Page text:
"Down this road on a summer day in 1944, the soldiers came. Nobody lives here now. They stayed only a few hours. When they had gone, the community, which had lived for a thousand years, was dead. This is Oradour-sur-Glane, in France. The day the soldiers came, the people were gathered together. The men were taken to garages and barns, the women and children were led down this road, and they were driven into this church. Here, they heard the firing as their men were shot. Then they were killed too. A few weeks later, many of those who had done the killing were themselves dead, in battle. They never rebuilt Oradour. Its ruins are a memorial. Its martyrdom stands for thousands upon thousands of other martyrdoms in Poland, in Russia, in Burma, China, in a world at war."
– Sir Laurence Olivier reading the opening lines to "The World at War," 1973
World War II officially ended on September 2, 1945, almost 72 years ago. Anyone officially old enough to fight in that year would be ninety years old now. In context, when I was a child in the 1980's, there were still thousands of World War I veterans still alive, but they were in their 90's. Now, the experience of fighting in that First World War has passed from living memory. The 1980's don't seem that long ago.
Fortunately, there are many excellent chronicles of the time in the last century when we faced, and overcame, the greatest threat to human civilization since the Black Plague. Standing tall among the many excellent documentaries on the subject is the epic "The World at War," which first aired on ITV in the United Kingdom in 1973 and 1974, and eventually syndicated on PBS during the 1980's.
The World at War is special for a number of reasons, and not just because it is one of the most acclaimed series in television history. It is narrated by the great Sir Laurence Olivier, commonly regarded as the finest actor of his generation. It was made at a time when many persons with important first-hand knowledge of the War were still alive, such as Winston Churchill's personal secretary.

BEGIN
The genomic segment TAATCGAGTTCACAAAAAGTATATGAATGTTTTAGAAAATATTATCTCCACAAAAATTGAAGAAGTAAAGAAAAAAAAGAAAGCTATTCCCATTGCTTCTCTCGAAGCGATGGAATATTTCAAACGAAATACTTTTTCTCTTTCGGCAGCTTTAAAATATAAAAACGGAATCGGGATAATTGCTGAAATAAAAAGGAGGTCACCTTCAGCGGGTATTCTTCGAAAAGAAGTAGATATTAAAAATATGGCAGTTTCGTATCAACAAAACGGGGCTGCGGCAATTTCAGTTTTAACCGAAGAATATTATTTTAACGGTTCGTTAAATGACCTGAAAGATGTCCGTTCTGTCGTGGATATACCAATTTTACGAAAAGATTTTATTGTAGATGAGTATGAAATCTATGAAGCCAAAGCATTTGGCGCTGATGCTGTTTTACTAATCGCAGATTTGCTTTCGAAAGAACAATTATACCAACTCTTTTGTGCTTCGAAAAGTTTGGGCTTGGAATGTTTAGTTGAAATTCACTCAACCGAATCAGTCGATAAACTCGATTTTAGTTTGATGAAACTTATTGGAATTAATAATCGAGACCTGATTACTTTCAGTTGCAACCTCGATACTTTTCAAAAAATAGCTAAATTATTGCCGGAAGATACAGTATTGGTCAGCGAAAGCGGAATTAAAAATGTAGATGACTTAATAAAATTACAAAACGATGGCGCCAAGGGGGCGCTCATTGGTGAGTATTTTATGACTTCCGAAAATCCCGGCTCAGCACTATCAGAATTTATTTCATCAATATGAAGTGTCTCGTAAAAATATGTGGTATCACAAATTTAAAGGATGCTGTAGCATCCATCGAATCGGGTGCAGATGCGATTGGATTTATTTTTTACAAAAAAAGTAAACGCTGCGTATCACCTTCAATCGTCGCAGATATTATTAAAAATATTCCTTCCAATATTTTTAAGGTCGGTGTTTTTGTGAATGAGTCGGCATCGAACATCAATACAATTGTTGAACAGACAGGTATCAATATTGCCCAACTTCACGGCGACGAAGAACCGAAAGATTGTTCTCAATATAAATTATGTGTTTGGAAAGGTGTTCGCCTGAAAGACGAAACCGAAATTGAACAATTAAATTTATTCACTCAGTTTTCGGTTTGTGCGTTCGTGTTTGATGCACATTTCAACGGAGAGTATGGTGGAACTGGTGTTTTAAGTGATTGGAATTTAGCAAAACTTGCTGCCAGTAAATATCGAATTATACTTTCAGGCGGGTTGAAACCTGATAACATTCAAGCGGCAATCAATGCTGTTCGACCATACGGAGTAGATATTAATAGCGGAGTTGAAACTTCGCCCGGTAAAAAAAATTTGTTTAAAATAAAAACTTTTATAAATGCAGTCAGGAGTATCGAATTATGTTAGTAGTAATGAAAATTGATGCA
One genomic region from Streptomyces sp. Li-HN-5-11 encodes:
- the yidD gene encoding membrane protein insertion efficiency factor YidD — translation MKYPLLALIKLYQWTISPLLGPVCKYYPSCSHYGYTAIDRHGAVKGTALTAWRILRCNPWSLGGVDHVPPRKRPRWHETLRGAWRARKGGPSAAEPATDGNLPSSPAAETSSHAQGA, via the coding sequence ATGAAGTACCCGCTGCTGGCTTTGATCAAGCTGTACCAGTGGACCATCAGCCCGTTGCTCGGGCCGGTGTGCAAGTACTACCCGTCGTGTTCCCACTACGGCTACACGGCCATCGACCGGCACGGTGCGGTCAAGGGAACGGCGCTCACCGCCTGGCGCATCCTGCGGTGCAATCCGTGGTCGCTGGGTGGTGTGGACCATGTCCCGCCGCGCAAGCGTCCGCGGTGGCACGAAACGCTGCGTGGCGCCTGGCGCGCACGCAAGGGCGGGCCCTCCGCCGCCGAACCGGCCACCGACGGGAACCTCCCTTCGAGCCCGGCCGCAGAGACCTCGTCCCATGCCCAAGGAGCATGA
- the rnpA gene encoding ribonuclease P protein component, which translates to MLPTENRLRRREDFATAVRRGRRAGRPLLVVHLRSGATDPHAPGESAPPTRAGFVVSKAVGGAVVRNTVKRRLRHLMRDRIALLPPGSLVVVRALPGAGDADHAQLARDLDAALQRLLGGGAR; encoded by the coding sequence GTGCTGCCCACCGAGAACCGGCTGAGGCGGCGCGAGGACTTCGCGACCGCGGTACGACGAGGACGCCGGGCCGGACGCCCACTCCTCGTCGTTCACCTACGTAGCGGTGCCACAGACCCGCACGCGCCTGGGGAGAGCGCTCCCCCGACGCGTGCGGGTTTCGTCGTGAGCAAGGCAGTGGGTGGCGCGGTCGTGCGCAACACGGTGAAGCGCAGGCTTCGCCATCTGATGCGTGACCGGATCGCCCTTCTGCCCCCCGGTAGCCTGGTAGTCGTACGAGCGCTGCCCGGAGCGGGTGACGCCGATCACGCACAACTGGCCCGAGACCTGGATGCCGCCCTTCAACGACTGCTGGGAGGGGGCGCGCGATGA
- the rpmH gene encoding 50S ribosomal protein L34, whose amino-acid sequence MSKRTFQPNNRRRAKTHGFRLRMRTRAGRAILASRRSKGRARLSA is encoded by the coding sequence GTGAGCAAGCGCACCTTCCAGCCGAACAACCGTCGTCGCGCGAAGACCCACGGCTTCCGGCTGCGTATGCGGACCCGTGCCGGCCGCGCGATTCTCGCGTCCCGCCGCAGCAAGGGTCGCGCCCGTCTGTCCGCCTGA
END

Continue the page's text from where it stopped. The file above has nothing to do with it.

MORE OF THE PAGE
Most importantly, the documentary never loses sight of the human toll of the War. It successfully avoids the shallow, rah-rah heroism so often seen in films about the War, especially in the 50's and 60's. The War was a fight against evil, there's no denying that, but it's nothing to be celebrated.
The World at War is rightfully acclaimed, but it has its ups and downs too. The Burma episode feels like it goes on forever and the series itself focuses more heavily on the European War than the Pacific. Even so, the highlights greatly outnumber the missteps. The episode about The Battle of Britain is simply titled, and described, as "Alone." The episode about Stalingrad contains no battle footage, but it doesn't need any. The episode on the Holocaust is one of the most awarded episodes of television ever broadcast. The final episode ties everything up masterfully, with Olivier's voiceover hauntingly asking us to remember.
The twenty-six episode series is available from a couple of different sources, and well worth your time. Evil, after all, never really goes away, and destroying it is a ghastly affair. By remembering the War, it underlines the importance of stopping evil before it gains power. Learning this lesson is the best way to honor those who were lost.
(C) 2017 D.G. McCabe